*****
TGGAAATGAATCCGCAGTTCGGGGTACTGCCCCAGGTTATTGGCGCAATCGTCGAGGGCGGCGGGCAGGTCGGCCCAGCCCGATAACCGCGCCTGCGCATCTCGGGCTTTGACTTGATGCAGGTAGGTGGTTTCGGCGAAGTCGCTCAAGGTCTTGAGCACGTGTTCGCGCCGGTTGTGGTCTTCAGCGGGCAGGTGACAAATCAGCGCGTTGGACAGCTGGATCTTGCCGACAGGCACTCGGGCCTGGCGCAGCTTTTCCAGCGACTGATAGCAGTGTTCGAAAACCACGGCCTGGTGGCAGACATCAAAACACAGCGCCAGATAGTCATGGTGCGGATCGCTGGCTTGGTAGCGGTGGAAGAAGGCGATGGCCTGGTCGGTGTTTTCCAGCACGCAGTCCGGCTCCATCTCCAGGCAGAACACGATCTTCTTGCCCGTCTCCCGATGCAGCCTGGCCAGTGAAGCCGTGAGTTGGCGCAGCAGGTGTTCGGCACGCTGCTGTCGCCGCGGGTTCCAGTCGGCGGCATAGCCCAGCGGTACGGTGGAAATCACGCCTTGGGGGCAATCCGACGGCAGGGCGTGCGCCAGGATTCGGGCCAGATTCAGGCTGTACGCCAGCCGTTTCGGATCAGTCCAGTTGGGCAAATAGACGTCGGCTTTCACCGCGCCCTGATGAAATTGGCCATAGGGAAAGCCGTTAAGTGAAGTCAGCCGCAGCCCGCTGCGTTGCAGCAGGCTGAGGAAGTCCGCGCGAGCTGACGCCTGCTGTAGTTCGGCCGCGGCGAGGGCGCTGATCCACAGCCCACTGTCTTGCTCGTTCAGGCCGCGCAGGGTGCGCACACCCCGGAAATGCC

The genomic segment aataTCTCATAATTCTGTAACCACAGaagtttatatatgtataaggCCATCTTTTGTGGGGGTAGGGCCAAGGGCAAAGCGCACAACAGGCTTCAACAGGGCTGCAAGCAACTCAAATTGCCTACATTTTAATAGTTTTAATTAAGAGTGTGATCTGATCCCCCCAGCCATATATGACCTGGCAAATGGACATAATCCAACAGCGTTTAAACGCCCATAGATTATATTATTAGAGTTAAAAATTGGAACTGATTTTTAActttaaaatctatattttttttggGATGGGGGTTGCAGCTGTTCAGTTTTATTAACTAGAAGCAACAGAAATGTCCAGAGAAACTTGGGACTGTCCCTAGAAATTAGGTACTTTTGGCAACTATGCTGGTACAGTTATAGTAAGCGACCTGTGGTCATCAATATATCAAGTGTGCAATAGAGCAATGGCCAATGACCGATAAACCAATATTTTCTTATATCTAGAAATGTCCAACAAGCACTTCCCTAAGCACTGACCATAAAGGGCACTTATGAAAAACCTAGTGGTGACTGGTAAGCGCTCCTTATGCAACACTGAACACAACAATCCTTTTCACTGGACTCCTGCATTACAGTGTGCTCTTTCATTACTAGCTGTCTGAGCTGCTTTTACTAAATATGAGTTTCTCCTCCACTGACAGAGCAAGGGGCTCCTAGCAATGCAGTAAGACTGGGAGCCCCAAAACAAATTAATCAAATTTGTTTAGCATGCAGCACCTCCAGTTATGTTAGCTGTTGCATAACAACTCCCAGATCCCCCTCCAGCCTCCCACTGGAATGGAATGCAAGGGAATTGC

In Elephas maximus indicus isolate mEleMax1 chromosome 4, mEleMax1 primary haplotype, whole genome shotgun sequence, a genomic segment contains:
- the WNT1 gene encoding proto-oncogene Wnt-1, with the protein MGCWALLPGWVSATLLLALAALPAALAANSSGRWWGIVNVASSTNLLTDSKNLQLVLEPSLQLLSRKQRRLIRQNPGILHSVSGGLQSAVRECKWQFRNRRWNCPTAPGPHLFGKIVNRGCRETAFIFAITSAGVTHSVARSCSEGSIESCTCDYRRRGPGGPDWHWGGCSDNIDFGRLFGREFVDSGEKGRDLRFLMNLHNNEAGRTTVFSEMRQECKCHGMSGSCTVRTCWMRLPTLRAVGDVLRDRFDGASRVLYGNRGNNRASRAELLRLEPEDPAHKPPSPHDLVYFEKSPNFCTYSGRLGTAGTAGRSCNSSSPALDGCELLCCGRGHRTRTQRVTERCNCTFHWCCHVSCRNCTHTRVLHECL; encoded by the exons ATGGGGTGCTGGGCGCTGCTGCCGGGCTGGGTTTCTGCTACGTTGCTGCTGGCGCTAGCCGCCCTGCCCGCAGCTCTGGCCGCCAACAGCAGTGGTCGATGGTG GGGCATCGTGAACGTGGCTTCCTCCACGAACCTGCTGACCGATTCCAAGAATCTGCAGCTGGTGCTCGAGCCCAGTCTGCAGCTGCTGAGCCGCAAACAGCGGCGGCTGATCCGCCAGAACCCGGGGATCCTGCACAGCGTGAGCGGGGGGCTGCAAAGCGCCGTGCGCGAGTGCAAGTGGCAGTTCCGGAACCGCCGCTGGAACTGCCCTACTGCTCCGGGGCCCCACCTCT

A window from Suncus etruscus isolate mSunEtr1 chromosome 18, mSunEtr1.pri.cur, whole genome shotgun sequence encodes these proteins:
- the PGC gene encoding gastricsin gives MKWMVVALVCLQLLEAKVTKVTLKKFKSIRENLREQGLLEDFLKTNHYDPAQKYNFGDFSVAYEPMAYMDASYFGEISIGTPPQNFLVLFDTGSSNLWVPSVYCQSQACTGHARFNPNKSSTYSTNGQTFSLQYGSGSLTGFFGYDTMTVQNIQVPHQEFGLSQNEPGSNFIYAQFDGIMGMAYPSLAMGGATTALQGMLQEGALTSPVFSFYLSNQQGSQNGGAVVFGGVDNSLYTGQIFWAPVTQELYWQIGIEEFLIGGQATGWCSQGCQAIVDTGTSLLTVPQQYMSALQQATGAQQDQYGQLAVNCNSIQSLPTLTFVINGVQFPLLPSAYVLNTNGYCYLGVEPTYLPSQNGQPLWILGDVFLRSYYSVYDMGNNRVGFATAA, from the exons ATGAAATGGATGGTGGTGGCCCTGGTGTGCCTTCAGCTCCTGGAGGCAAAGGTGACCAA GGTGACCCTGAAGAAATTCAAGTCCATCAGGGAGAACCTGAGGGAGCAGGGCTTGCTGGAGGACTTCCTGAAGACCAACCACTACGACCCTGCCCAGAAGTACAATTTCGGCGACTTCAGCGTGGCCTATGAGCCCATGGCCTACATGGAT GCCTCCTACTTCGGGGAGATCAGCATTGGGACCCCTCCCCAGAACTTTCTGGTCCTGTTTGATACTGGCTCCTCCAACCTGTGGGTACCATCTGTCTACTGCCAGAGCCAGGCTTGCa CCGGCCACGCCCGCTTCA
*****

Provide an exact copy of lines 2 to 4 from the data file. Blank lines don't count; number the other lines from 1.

The genomic segment aataTCTCATAATTCTGTAACCACAGaagtttatatatgtataaggCCATCTTTTGTGGGGGTAGGGCCAAGGGCAAAGCGCACAACAGGCTTCAACAGGGCTGCAAGCAACTCAAATTGCCTACATTTTAATAGTTTTAATTAAGAGTGTGATCTGATCCCCCCAGCCATATATGACCTGGCAAATGGACATAATCCAACAGCGTTTAAACGCCCATAGATTATATTATTAGAGTTAAAAATTGGAACTGATTTTTAActttaaaatctatattttttttggGATGGGGGTTGCAGCTGTTCAGTTTTATTAACTAGAAGCAACAGAAATGTCCAGAGAAACTTGGGACTGTCCCTAGAAATTAGGTACTTTTGGCAACTATGCTGGTACAGTTATAGTAAGCGACCTGTGGTCATCAATATATCAAGTGTGCAATAGAGCAATGGCCAATGACCGATAAACCAATATTTTCTTATATCTAGAAATGTCCAACAAGCACTTCCCTAAGCACTGACCATAAAGGGCACTTATGAAAAACCTAGTGGTGACTGGTAAGCGCTCCTTATGCAACACTGAACACAACAATCCTTTTCACTGGACTCCTGCATTACAGTGTGCTCTTTCATTACTAGCTGTCTGAGCTGCTTTTACTAAATATGAGTTTCTCCTCCACTGACAGAGCAAGGGGCTCCTAGCAATGCAGTAAGACTGGGAGCCCCAAAACAAATTAATCAAATTTGTTTAGCATGCAGCACCTCCAGTTATGTTAGCTGTTGCATAACAACTCCCAGATCCCCCTCCAGCCTCCCACTGGAATGGAATGCAAGGGAATTGC

In Elephas maximus indicus isolate mEleMax1 chromosome 4, mEleMax1 primary haplotype, whole genome shotgun sequence, a genomic segment contains:
- the WNT1 gene encoding proto-oncogene Wnt-1, with the protein MGCWALLPGWVSATLLLALAALPAALAANSSGRWWGIVNVASSTNLLTDSKNLQLVLEPSLQLLSRKQRRLIRQNPGILHSVSGGLQSAVRECKWQFRNRRWNCPTAPGPHLFGKIVNRGCRETAFIFAITSAGVTHSVARSCSEGSIESCTCDYRRRGPGGPDWHWGGCSDNIDFGRLFGREFVDSGEKGRDLRFLMNLHNNEAGRTTVFSEMRQECKCHGMSGSCTVRTCWMRLPTLRAVGDVLRDRFDGASRVLYGNRGNNRASRAELLRLEPEDPAHKPPSPHDLVYFEKSPNFCTYSGRLGTAGTAGRSCNSSSPALDGCELLCCGRGHRTRTQRVTERCNCTFHWCCHVSCRNCTHTRVLHECL; encoded by the exons ATGGGGTGCTGGGCGCTGCTGCCGGGCTGGGTTTCTGCTACGTTGCTGCTGGCGCTAGCCGCCCTGCCCGCAGCTCTGGCCGCCAACAGCAGTGGTCGATGGTG GGGCATCGTGAACGTGGCTTCCTCCACGAACCTGCTGACCGATTCCAAGAATCTGCAGCTGGTGCTCGAGCCCAGTCTGCAGCTGCTGAGCCGCAAACAGCGGCGGCTGATCCGCCAGAACCCGGGGATCCTGCACAGCGTGAGCGGGGGGCTGCAAAGCGCCGTGCGCGAGTGCAAGTGGCAGTTCCGGAACCGCCGCTGGAACTGCCCTACTGCTCCGGGGCCCCACCTCT